[Greg Raiz] recently set out to make it easy to read multiple newspapers in the morning over breakfast. Inspired by a similar project, he built an e-ink newspaper that hangs on his wall, delivering fresh news every ten minutes.
The project started with a 32″ Visionect e-ink display configured as a thin client. With a battery life measured in months thanks to the low power electronics, most of the work here was focused on the backend. A docker container running on a local NAS server collects newspapers via freedomforum.org, formats them to fit the aspect ratio of the display, and serves them up. [Greg] is really trying to preserve the design and thought that goes into the front page of each of these publications as traditional newspaper layouts are often designed by hand.
We love the simplicity and the “it-just-works” feel of this project as there are no buttons, wires, or anything that you need to fiddle with. [Greg] points out that it could also be used for other purposes, and we’d love to see a large calendar such as this e-ink calendar or perhaps even a 32″ version of this e-ink laptop. The code for this is on his GitHub with a video after the break.
Continue reading “A Fresh E-Ink Newspaper Delivered Every Morning”
We all know people trapped in aging bodies who can’t do all the things they used to do. It’s easy to accept that you may never move small furniture around by yourself again, but losing the ability to do something as simple as separating the pages of your newspaper to keep reading it is an end to enjoyment.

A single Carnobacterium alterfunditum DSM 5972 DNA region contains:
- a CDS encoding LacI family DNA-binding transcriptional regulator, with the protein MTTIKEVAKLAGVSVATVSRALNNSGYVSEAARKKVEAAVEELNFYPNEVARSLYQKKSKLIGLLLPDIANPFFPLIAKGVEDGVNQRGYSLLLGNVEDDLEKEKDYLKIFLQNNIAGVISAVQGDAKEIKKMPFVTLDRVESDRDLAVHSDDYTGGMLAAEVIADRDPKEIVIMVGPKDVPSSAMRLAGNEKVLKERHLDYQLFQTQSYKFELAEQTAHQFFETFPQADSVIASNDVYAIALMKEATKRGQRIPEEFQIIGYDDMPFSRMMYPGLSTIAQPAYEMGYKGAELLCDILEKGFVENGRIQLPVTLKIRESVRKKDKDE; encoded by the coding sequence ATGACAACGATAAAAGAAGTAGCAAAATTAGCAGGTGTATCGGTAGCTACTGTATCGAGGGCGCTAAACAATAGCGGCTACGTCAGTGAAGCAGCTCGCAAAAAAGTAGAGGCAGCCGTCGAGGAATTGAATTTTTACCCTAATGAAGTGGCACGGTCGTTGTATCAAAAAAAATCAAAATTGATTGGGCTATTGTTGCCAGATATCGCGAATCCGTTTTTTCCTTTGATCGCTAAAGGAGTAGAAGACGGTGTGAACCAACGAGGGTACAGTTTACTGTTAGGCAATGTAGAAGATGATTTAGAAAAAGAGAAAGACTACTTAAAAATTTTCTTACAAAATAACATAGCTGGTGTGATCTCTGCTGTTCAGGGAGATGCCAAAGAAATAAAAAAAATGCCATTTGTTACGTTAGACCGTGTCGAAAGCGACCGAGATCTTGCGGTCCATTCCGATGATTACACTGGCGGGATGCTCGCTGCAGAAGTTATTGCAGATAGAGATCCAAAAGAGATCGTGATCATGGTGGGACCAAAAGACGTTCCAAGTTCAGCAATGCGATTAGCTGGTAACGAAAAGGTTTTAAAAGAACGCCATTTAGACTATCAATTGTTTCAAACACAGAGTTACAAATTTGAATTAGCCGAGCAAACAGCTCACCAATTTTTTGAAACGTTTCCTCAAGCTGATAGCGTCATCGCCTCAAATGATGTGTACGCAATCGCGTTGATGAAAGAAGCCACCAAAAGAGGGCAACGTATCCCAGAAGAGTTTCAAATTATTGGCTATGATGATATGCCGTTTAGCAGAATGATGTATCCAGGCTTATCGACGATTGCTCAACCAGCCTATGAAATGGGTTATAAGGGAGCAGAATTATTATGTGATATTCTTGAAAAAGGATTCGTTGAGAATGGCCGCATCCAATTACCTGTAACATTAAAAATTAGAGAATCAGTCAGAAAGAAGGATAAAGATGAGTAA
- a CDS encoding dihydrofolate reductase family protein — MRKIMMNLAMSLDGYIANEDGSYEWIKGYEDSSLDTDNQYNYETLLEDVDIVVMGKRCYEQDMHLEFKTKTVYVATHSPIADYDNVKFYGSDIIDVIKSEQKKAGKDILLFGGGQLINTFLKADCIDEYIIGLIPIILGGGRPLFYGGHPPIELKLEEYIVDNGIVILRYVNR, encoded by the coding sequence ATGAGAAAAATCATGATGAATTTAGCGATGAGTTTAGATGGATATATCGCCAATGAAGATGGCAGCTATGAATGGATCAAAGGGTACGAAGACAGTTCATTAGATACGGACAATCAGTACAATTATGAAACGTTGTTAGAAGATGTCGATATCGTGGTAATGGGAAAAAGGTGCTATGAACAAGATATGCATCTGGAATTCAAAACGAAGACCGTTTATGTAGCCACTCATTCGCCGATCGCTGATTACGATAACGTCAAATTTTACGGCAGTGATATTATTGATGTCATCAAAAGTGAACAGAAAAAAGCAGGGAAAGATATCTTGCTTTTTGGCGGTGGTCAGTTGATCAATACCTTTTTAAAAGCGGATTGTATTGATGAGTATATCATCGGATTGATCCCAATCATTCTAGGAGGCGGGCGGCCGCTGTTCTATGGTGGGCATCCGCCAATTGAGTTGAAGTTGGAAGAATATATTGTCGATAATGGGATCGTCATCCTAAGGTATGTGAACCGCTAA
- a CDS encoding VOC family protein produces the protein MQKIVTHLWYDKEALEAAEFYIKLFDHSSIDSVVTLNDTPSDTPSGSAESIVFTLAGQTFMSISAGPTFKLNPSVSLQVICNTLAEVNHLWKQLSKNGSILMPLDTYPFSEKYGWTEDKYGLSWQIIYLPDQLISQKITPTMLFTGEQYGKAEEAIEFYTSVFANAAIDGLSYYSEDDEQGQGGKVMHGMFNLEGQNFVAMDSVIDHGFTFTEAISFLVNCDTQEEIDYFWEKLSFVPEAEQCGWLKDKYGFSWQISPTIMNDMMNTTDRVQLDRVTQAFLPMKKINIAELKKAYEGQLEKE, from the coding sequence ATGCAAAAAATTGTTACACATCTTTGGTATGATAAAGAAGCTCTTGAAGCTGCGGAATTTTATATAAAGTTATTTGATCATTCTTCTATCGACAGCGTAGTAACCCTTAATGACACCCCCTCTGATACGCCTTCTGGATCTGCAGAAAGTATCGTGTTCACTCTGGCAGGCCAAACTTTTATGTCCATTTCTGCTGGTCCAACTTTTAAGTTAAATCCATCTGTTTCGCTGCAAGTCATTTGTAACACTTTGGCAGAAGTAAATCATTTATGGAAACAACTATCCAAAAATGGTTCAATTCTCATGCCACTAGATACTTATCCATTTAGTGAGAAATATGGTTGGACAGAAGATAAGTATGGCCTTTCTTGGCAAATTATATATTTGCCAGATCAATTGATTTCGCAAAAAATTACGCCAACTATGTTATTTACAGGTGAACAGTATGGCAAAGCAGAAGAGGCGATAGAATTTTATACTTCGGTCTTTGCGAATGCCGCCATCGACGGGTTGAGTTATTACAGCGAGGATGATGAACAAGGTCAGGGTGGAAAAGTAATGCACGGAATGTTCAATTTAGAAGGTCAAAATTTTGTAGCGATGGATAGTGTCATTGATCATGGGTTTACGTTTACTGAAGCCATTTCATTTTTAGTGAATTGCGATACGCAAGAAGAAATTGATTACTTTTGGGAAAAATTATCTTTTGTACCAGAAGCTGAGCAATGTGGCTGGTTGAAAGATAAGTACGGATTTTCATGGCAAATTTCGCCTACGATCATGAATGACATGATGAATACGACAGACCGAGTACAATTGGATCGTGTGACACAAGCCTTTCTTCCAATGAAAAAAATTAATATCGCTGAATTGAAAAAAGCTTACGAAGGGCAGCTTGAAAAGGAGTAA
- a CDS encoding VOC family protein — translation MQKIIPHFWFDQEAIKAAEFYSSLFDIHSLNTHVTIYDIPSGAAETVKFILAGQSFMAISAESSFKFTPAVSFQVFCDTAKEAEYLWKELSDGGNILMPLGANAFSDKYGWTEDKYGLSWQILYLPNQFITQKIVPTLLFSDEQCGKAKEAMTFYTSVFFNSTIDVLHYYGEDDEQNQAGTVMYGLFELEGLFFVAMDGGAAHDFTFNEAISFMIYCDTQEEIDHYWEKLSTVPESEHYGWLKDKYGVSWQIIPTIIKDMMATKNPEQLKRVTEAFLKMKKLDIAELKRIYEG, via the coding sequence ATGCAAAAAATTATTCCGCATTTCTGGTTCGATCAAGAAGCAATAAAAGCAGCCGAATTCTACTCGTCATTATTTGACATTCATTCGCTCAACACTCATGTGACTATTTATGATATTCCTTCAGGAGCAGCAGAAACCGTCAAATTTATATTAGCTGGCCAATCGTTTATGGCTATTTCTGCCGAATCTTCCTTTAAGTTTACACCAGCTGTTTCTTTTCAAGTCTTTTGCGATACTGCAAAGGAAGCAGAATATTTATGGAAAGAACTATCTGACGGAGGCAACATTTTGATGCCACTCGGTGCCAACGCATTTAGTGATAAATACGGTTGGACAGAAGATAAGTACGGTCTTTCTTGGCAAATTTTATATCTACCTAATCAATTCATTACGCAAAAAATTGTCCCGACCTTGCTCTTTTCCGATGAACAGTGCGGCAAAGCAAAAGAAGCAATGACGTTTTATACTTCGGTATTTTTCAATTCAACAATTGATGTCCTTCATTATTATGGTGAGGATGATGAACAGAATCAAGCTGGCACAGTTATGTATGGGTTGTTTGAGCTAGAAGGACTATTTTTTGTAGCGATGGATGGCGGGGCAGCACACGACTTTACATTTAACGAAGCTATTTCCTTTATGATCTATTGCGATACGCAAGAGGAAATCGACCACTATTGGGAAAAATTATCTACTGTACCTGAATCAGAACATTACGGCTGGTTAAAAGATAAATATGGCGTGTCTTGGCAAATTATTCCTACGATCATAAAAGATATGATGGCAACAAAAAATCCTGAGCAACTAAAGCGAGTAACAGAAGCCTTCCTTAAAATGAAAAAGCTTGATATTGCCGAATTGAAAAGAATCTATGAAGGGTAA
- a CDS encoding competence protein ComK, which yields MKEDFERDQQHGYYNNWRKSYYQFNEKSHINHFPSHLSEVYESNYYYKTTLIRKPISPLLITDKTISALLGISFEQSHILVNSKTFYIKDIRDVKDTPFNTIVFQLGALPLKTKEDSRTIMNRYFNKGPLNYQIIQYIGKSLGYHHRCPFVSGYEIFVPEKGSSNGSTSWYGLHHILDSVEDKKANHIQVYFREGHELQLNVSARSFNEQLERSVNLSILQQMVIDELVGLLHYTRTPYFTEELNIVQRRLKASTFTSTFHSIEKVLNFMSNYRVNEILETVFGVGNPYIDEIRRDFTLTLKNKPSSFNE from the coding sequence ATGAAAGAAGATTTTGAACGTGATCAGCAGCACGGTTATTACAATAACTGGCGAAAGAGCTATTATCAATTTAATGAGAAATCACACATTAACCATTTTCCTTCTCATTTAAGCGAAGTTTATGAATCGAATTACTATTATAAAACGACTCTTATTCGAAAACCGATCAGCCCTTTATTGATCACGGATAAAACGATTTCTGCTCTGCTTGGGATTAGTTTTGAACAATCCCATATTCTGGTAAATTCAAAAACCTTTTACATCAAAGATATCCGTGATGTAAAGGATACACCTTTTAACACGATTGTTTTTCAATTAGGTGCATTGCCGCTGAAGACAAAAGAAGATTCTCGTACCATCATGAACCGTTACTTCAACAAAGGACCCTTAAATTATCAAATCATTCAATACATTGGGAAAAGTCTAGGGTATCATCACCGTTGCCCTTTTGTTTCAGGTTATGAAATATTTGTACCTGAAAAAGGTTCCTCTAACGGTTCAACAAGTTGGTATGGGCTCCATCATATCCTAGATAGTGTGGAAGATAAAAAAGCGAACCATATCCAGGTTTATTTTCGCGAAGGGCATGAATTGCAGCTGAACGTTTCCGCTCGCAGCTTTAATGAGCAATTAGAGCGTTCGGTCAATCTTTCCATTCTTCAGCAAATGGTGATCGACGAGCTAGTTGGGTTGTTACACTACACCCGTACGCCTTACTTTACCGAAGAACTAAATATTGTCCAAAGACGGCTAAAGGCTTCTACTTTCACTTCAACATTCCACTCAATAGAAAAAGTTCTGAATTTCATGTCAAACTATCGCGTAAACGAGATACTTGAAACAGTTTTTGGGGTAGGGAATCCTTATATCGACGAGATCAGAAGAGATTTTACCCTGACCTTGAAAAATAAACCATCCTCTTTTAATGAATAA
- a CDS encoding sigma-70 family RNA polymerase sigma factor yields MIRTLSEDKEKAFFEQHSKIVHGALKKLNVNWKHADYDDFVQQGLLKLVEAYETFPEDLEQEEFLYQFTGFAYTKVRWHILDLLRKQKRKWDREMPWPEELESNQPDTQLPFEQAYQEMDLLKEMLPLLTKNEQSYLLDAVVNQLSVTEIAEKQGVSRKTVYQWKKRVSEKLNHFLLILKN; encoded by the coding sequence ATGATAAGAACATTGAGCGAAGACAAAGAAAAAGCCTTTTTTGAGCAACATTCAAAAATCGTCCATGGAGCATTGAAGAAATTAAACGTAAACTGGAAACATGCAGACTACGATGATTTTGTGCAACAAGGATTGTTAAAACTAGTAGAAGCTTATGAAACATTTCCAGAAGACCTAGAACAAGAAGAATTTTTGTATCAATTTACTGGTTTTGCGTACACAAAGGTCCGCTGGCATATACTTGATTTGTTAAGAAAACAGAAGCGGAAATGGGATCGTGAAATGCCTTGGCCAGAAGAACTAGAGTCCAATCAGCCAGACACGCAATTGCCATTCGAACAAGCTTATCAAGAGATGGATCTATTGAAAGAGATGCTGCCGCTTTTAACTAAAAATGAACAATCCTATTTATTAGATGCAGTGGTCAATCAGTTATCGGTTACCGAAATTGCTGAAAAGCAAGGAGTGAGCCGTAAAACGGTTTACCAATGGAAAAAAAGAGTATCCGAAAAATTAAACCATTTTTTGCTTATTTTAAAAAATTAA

When [Randomcitizen4] visited his grandma over the holidays, she mentioned having trouble with this, among other things. He fired up his printer and got to work designing a device to help her get back to the funny pages. This simple gripper mechanism uses rubber bands for tension and flexible filament to get a firm grip on the paper. The jaws default to the open position so they’re ready to grab some newsprint, and a light squeeze of the handles slides the top page back from the stack, creating a gap for Grandma’s fingers. You can see a demo
on page 32 after the break.